Come to me, all who labor and are heavy laden, and I will give you rest. Take my yoke upon you, and learn from me, for I am gentle and lowly in heart, and you will find rest for your souls. For my yoke is easy, and my burden is light.” (ESV)

The implication seems to be that we are able to rest from our efforts to get on God's "good side" or earn  his favor, something even those of us who have been believers for years can still find ourselves doing.

We can rest now from any obligation to prove our own value or significance. We're still meant to take on the yoke of Jesus and learn from him. We're still meant to be a part of his household affairs. But our efforts no longer need to be burdened by frustration when we fail or fall short. Our "rest" comes from knowing that God's rescue plan can't be thwarted, either intentionally by those opposing God or accidentally by those following him.

There is also a "future tense" element to this "rest", implied by the tense of verse 9 and the unique Greek word the author momentarily switches to for "Sabbath-rest"(which is used nowhere else in scripture). It seems this promised present-tense rest will culminate in a further kind of rest that has something in common with the Old Testament Sabbath day (perhaps in the sense of additional celebration of, and focus on, Yahweh).


So how do we "strive to enter that rest" in the meantime? In pursuit of, and in submission to, the truth that God has verbally revealed. His "word".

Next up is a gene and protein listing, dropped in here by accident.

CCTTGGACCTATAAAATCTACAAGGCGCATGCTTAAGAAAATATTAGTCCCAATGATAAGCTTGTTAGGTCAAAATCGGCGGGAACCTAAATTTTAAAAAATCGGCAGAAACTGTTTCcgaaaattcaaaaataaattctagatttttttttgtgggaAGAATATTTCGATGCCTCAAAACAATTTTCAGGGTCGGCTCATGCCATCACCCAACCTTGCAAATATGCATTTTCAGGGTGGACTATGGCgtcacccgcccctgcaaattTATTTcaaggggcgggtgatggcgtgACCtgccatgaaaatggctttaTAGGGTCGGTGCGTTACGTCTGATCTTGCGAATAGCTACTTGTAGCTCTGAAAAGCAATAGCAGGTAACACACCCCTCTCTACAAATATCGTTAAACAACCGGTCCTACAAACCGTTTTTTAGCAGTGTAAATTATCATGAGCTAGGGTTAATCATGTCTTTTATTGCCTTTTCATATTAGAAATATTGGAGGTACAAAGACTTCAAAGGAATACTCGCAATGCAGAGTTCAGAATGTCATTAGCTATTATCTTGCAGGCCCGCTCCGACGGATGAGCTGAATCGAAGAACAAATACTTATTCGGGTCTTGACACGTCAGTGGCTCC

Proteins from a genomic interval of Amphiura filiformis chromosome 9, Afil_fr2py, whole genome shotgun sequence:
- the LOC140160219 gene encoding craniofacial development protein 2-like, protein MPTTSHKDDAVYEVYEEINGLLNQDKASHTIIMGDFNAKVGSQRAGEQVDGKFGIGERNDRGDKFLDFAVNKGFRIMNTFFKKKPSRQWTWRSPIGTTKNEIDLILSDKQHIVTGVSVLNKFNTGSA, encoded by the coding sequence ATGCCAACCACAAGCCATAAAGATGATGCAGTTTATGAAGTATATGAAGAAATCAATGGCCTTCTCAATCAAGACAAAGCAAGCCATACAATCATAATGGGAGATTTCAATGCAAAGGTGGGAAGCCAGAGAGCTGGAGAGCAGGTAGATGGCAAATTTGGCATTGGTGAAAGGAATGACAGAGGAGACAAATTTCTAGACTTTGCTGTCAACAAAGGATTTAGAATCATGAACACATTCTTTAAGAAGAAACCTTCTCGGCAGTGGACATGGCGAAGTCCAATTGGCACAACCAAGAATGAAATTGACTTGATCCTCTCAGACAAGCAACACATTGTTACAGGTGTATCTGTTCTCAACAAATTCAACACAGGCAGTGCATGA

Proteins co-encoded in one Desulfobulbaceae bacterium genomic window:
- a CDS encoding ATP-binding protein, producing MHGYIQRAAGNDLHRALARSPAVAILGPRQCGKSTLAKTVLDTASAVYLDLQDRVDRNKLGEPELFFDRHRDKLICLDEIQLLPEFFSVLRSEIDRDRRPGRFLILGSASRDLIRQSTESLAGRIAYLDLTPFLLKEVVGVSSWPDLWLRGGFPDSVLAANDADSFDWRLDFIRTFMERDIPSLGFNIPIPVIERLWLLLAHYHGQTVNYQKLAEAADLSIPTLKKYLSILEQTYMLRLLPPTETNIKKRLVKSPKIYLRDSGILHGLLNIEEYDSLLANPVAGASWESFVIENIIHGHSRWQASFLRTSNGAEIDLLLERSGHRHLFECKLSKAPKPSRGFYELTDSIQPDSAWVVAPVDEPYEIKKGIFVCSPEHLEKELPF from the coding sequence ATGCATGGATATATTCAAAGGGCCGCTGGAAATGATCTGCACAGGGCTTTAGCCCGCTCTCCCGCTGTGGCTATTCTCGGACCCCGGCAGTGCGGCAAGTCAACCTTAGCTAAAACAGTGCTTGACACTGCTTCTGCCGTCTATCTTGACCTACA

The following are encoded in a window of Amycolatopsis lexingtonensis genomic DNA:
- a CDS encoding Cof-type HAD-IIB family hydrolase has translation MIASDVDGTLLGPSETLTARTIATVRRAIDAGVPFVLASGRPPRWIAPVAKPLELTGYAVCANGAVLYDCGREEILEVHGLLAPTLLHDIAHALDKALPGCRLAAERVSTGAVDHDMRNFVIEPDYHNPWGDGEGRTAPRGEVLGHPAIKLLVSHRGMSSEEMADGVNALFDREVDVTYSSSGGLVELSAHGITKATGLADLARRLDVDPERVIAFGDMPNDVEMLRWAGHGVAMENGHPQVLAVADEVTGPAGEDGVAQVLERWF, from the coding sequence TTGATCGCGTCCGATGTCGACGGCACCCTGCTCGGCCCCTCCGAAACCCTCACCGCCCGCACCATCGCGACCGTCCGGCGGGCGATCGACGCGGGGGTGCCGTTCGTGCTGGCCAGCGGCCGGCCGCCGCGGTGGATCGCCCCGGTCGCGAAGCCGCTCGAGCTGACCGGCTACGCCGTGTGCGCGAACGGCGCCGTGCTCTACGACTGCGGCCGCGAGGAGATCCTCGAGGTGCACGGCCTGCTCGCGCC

At some point in the future we will give an accurate account of our lives to Jesus, and the word he has revealed will be the measuring stick. We know that there is "no condemnation for those who are in Christ Jesus"(Romans 8:1), but the additional reward and blessing we receive from him on that day will be in direct proportion to how we responded to his revealed word throughout our day to day lives.

I think as geeks we can respond to this passage right now by asking ourselves, "Am I caught up in efforts to make good impressions or gain significance? Do I give so much weight to the opinions of others that I'm weighed down by insecurity? Am I laboring to define myself and ignoring the fact that Yahweh has defined me already?"

I can frequently answer yes to all of those uncomfortable questions. My default mode involves the stressful pursuit of justifying my worth to people, to God and to his kingdom plans. And when I'm in that mode I feel more insecure and defensive, more unfulfilled and more frustrated. The more weight I give the opinions others have of me, the more draining and difficult it is for me to spend time with people in general.

But I've begun noticing that when my mind is in the right place, engaging in the household affairs God has for me in the moment, when I'm trusting that his love, and not my efforts or attributes, rescues me and gives me worth, I'm more emotionally at ease and more useful to other believers in my life.

My mind is not in the right place near as often as I'd like. I'd invite you to join me in striving to take the truths of God that we may only hold at a comfortable intellectual distance, and bring them near to the heart, choosing to trust in what God has revealed about himself and about us. I'm convinced that kind of "striving" is an easier yoke, and a lighter burden that increasingly brings us to the rest and relief we're aching for.